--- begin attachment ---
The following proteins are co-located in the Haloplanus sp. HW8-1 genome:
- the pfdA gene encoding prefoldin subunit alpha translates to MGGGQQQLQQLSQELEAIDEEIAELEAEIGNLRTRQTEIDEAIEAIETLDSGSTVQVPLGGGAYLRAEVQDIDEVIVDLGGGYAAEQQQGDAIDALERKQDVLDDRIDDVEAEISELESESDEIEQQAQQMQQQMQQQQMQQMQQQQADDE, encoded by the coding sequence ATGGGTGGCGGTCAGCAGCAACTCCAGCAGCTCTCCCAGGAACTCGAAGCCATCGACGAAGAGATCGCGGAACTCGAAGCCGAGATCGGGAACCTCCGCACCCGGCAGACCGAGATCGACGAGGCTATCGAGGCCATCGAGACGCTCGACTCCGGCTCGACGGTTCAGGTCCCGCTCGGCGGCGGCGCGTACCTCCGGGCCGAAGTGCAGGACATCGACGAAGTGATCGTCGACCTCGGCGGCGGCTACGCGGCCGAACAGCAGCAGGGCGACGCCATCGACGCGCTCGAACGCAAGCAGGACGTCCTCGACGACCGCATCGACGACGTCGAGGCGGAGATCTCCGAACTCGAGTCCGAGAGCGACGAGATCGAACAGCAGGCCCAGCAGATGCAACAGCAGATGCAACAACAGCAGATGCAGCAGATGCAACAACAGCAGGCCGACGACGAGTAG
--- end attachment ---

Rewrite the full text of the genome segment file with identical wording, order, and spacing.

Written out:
The following proteins are co-located in the Haloplanus sp. HW8-1 genome:
- the pfdA gene encoding prefoldin subunit alpha translates to MGGGQQQLQQLSQELEAIDEEIAELEAEIGNLRTRQTEIDEAIEAIETLDSGSTVQVPLGGGAYLRAEVQDIDEVIVDLGGGYAAEQQQGDAIDALERKQDVLDDRIDDVEAEISELESESDEIEQQAQQMQQQMQQQQMQQMQQQQADDE, encoded by the coding sequence ATGGGTGGCGGTCAGCAGCAACTCCAGCAGCTCTCCCAGGAACTCGAAGCCATCGACGAAGAGATCGCGGAACTCGAAGCCGAGATCGGGAACCTCCGCACCCGGCAGACCGAGATCGACGAGGCTATCGAGGCCATCGAGACGCTCGACTCCGGCTCGACGGTTCAGGTCCCGCTCGGCGGCGGCGCGTACCTCCGGGCCGAAGTGCAGGACATCGACGAAGTGATCGTCGACCTCGGCGGCGGCTACGCGGCCGAACAGCAGCAGGGCGACGCCATCGACGCGCTCGAACGCAAGCAGGACGTCCTCGACGACCGCATCGACGACGTCGAGGCGGAGATCTCCGAACTCGAGTCCGAGAGCGACGAGATCGAACAGCAGGCCCAGCAGATGCAACAGCAGATGCAACAACAGCAGATGCAGCAGATGCAACAACAGCAGGCCGACGACGAGTAG